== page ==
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Broadcom pushes Bluetooth for health devices

Posted: 12 Mar 2010     Print Version  Bookmark and Share

Keywords:Bluetooth  health devices  mobile 

Broadcom Corporation has extended its portfolio of Bluetooth system-on-a-chip (SoC) solutions to enable mobile phones (and other devices) to wirelessly track and monitor health and fitness indicators. It's implementation of the Bluetooth Health Devices Profile (HDP) helps expand the Bluetooth ecosystem to include very low power health and fitness sensors enabled by Bluetooth.

Craig Ochikubo, VP and general manager, Broadcom's Wireless Personal Area Networking line of business "We continue to introduce technology and products that expand the Bluetooth ecosystem, broadening the universe of devices that can connect to smartphones and other mobile products. Our expanded BLE offering gives the smartphone more direct insight into its owner's health and fitness, enabling a new level of personalisation and life style enrichment than ever before possible."

The Bluetooth Special Interest Group (SIG) has ratified the Bluetooth low energy (BLE) specification enabling a new wave of Bluetooth applications that connect devices with very low power requirements, including monitoring devices that use coin-sized batteries. The ease with which Bluetooth low energy solutions can be added into cell phones will help consolidate the market for low power consuming devices around Bluetooth rather than the existing handful of proprietary technologies.

Rajiv Kapur, managing director, Broadcom (I) Pvt. Ltd says, "Bluetooth is continuing to broaden its applicability and extending to far more applications than headsets and hands-free. With software applications built on top of Bluetooth, interesting use cases are being designed. We see our leading edge OEMs creatively adding this new functionality into many consumer devices and phones to enable new and unique applications.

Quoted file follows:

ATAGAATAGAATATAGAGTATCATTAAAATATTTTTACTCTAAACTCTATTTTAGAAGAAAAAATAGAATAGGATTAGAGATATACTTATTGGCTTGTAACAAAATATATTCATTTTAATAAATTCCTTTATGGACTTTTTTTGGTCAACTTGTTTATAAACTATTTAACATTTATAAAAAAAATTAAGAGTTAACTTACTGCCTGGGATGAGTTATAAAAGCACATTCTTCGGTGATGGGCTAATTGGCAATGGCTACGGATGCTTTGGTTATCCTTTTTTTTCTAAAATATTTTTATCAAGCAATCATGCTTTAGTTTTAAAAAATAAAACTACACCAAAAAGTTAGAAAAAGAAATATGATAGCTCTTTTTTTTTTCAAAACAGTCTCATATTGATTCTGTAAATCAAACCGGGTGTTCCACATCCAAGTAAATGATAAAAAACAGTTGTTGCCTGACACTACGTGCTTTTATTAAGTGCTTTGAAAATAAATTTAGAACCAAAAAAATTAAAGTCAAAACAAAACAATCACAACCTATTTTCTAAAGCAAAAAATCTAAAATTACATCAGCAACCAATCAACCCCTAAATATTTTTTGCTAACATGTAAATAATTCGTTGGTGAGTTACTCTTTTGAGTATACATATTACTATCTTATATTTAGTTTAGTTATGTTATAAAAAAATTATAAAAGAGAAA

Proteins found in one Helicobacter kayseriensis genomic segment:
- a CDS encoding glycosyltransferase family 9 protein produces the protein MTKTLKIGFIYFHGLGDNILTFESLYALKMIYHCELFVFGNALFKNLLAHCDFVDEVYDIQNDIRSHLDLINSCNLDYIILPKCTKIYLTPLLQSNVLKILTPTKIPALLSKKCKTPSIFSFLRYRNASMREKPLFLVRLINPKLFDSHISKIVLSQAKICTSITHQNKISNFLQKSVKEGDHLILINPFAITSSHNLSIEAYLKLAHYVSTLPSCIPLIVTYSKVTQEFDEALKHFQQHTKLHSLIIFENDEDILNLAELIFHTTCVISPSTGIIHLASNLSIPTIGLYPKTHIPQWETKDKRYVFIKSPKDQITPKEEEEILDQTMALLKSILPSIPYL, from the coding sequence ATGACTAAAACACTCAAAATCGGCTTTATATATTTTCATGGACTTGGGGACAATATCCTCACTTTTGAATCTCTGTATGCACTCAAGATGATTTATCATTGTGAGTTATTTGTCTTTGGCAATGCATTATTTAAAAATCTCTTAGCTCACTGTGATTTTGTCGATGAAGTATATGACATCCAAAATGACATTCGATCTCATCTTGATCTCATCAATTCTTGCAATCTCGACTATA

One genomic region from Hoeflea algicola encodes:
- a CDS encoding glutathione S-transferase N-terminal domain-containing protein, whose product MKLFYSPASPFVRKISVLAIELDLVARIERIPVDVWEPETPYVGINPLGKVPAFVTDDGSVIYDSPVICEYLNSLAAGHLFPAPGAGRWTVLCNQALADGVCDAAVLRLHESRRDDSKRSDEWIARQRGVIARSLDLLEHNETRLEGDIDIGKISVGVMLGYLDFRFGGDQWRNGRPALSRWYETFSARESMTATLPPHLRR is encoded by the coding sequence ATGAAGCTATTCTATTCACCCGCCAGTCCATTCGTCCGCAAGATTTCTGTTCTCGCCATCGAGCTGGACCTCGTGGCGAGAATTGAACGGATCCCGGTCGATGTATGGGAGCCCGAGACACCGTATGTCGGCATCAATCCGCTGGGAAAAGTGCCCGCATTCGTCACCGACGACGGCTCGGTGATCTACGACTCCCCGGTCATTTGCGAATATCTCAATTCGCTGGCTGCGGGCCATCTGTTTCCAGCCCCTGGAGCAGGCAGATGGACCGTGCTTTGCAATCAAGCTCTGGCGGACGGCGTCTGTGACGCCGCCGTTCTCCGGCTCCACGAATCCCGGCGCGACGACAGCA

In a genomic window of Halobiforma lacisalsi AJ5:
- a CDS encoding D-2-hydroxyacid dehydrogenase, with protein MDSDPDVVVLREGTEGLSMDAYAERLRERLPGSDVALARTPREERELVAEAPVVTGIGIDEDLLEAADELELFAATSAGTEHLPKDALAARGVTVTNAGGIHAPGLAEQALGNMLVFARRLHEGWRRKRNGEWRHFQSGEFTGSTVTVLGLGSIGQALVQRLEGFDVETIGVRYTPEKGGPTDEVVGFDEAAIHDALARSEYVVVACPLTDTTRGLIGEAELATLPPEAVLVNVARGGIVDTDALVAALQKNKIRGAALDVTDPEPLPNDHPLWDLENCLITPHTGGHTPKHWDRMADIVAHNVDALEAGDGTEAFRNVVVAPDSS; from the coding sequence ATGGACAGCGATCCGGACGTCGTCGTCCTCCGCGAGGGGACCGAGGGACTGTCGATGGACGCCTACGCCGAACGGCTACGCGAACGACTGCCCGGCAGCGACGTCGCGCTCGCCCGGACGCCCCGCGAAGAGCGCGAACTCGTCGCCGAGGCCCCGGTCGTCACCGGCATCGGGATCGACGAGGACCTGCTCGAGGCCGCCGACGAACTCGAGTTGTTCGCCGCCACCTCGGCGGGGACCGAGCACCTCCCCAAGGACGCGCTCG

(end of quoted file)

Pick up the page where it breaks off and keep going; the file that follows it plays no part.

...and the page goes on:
India has over 500 million cell phone users, and today over 90% of handsets selling in India have Bluetooth. This ubiquity provides the opportunity to build applications using Bluetooth to either connect unconnected devices, or to simplify use cases for users that are less acquainted with the use of electronic devices. We have been sharing some of these use cases with OEMs, telcos and operators in India and are getting excellent feedback on their applicability to developing solutions based upon Bluetooth".

Broadcom's new HDP profile enables mobile phones (and other devices) to conveniently connect to sensors and monitors for aggregating and displaying small amounts of data, allowing users to track the progress of workouts or monitor their heart rate, displaying this information on their handset screens.

Broadcom's BLE SoC solutions include extensive hardware and software innovations that will be made available across many of the company's Bluetooth products over the coming year.

The first of these BLE offerings includes the Broadcom InConcert BCM2049 Bluetooth combo chip that supports BLE dual-mode operation. This cost-effective, high performance solution enables mobile phone manufacturers to extend the user experience of their handset products by supporting the coming wave of Bluetooth low energy devices. The BCM2049 is compliant with the BLE standard and has achieved qualification from the Bluetooth SIG qualification program.

Making BLE broadly available in mobile phones will provide another connectivity option for developers of phone applications who seek to offer new and novel software products to handset users.

Broadcom has been pushing Bluetooth into a greater range of products beyond more traditional hands-free and wireless peripheral applications, targeting remote controls for digital televisions and digital music players. BLE technology makes Bluetooth even more attractive for these applications and now adds health and fitness devices to the mix.

Broadcom's Bluetooth Low Energy (BLE) technology was recently showcased at the 2010 Mobile World Congress.





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